SEC Adopts Amendments Imposing Significant New Requirements for Advisers with Custody of Client Assets
December 31, 2009
On December 30, 2009, the SEC published the adopting release for amendments to the custody requirements under the Investment Advisers Act of 1940 (the ”Act”). The final rules largely follow the SEC’s May 2009 proposal but contain some notable exceptions intended to address concerns raised in the comment letters.
The amendments to Rule 206(4)-2 under the Act subject registered investment advisers that have custody of client assets to significant additional requirements, including undergoing an annual surprise examination to verify client assets by an independent, PCAOB-registered public accountant, and receiving a report of internal controls relating to the custody of those assets from such an accountant. The SEC also published an interpretive release providing guidance to auditors regarding the surprise examination and internal controls report requirements.
Surprise Examination Requirement
The amendments generally require (with certain exception described below) that any registered investment adviser with “custody” (as described below) of client assets retain an independent public accountant to conduct an annual surprise examination of client assets. Previously, an adviser was not required to undergo such an annual surprise examination if the adviser had a reasonable belief that the qualified custodian (e.g., a bank or broker-dealer) provided account statements directly to clients. The amendments also expand the surprise examination requirement to apply to privately offered securities, which were previously excluded from Rule 206(4)-2 entirely.
Each independent public accountant who performs a surprise examination for an investment adviser must do so pursuant to a written agreement with the adviser. The written agreement must provide that the accountant (i) notify the SEC within one business day of discovering any material discrepancies during a surprise examination; (ii) file Form ADV-E and a certificate with the SEC describing the nature and extent of the surprise examination within 120 days of its start date; and (iii) file Form ADV-E within four business days of its dismissal, resignation, or voluntary or involuntary removal from consideration for reappointment. If the accountant has been terminated, Form ADV-E must be accompanied by a termination statement containing the date of the termination and accountant contact information, and detailing any disagreement over the scope or procedure of the examination that led to the termination.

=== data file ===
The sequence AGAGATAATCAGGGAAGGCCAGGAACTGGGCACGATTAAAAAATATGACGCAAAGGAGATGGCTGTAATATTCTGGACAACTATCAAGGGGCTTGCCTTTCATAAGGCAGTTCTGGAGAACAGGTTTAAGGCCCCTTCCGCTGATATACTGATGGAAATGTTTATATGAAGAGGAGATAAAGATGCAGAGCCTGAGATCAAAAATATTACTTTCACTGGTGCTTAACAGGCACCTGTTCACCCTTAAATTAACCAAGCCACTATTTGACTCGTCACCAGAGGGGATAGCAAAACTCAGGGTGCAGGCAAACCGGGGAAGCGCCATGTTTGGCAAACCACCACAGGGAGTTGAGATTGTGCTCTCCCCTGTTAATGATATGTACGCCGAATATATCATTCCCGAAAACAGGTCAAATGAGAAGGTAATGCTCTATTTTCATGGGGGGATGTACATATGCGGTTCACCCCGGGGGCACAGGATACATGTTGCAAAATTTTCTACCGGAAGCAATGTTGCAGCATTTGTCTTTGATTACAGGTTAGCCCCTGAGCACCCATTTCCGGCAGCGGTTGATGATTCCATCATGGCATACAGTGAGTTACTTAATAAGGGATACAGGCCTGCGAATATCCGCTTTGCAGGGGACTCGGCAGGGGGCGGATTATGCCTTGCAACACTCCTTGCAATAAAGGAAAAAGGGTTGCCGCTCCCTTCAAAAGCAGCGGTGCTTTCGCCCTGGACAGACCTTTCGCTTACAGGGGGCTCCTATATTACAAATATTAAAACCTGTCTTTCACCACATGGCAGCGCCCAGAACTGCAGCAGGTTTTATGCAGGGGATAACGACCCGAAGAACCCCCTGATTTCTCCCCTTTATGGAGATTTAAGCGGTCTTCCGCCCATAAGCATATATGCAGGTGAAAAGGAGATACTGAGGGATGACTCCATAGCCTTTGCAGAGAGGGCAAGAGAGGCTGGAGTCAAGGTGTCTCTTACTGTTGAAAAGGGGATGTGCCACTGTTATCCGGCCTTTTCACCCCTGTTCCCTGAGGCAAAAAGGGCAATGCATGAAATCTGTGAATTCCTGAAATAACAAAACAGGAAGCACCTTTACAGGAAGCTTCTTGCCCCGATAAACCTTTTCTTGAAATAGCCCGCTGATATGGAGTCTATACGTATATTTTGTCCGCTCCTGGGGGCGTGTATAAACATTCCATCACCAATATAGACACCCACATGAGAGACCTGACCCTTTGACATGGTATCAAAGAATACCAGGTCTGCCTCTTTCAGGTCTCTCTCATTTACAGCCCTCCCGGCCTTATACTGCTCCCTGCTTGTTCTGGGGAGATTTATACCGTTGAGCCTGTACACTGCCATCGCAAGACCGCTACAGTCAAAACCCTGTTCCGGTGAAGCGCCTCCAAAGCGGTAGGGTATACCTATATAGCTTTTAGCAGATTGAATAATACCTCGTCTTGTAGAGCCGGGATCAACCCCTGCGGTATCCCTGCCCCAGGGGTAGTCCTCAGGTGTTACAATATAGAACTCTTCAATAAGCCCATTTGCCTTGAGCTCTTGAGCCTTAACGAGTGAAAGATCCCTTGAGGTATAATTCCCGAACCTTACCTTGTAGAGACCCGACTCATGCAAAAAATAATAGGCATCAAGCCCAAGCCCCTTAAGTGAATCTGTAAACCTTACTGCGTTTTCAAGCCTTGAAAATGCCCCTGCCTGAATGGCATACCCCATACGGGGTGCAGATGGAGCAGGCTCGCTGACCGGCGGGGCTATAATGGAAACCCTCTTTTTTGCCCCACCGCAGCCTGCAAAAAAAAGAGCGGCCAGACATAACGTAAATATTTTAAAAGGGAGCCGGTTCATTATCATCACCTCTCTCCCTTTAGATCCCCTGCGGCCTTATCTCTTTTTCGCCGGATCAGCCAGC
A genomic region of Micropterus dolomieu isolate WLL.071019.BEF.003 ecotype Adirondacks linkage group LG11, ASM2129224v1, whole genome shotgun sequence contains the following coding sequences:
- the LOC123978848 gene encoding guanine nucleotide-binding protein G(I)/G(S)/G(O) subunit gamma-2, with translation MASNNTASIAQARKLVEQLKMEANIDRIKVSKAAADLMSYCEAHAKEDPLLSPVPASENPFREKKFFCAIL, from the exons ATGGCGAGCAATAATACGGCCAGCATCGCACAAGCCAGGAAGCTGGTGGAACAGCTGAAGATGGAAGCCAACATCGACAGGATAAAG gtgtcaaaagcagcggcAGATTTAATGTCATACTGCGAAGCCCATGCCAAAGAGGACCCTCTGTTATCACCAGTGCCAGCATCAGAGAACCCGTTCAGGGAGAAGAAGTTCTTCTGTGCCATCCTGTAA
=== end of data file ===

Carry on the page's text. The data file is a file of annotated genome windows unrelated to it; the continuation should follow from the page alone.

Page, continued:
Definition of “Custody”. Rule 206(4)-2 broadly defines “custody” as “holding, directly or indirectly, client funds or securities, or having any authority to obtain possession of them,” and includes (i) possession of client funds or securities, (ii) any arrangement under which an adviser is authorized or permitted to withdraw client funds or securities held by a custodian upon instruction to the custodian, and (iii) access to client funds by virtue of an adviser’s dual role as both general partner and investment adviser to a limited partnership or other such capacity.
Notably, under the amendments an adviser is deemed to have custody of any client assets held directly or indirectly by a “related person” (e.g., an affiliate) “in connection with” advisory services provided by the adviser to the client, and would accordingly be subject to the surprise examination requirement with respect to those assets. Also, when an adviser or related person serves as the qualified custodian of client assets, a PCAOB-registered accountant must conduct the surprise examination. Advisers who currently custody client assets with an affiliate or who are considering doing so should evaluate that decision in light of these additional requirements.
In response to concerns raised in numerous comment letters, the SEC added three exceptions to the surprise examination requirement:
First, advisers to pooled investment vehicles that obtain an annual independent audit by a PCAOB-registered accountant and distribute audited financial statements to investors will not be subject to the requirement.